Ask the Expert | Spring 2019

The urgent cyber threat to U.S. manufacturers

Manufacturing companies are some of the biggest targets for cyberattacks. The events that grab headlines are the spectacular ones, like the 48-hour shutdown of Honda’s Sayama plant in Japan during 2017. But being a smaller target affords little protection. The viral nature of cybercrime technology means it’s fast and easy to mount thousands of attacks. Cyberthieves are eager to find companies with weak defenses—which are often those with small or overworked security staffs.

What they’re after varies. It may be money, through a ransomware attack that paralyzes your systems until you hand over funds to restore control. Or, it may be an attempt to steal intellectual property (IP)—your unique manufacturing process. It may be data, such as confidential customer, employee or vendor information. Or, it may simply be an attack out of malice—digital vandalism that uses malware to destroy or disrupt your systems.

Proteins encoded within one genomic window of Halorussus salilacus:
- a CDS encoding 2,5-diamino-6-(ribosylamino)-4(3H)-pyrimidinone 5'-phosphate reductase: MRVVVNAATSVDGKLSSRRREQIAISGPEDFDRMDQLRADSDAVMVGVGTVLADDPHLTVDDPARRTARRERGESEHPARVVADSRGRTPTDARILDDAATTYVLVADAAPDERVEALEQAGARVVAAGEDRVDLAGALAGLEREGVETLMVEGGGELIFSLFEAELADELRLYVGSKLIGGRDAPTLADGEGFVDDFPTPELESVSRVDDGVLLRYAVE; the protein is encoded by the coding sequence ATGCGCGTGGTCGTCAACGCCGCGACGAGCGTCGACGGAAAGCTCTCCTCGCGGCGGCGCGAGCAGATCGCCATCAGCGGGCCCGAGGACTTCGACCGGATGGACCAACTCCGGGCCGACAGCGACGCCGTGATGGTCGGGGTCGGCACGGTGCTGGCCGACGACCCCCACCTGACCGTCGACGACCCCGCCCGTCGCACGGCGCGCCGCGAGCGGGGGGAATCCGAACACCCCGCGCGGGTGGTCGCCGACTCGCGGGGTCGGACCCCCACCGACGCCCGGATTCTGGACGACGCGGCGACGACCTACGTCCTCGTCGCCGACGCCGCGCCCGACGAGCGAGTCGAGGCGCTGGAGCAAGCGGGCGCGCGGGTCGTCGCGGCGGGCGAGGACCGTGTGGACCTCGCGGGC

As the 2018 IBM X-Force Threat Intelligence Index found, manufacturing was the second most attacked sector, behind information and communications technology1. In one 2017 Cisco Systems survey, more than a quarter of surveyed U.S. manufacturers reported lost revenue from cyberattacks in the previous year2. Despite this alarming trend, Cisco reported that 40 percent of surveyed security professionals in the manufacturing sector say they don’t even have a formal security strategy3.

Many manufacturers are aware of the problem, however. Huntington Cybersecurity Outreach Director Don Boian says he sees many small- to mid-sized manufacturers moving past the denial phase and into the acceptance phase, where they’re ready to take a more methodical approach to security.

For more information, including five steps to reducing cybersecurity risk, visit huntington.com/MFGCyberSecurity to download the full whitepaper.


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References

1. IBM Corporation. X-Force Threat Intelligence Index, 2018 Report.

2. Cisco Systems. Cisco 2017 Midyear Cybersecurity Report

3. Ibid.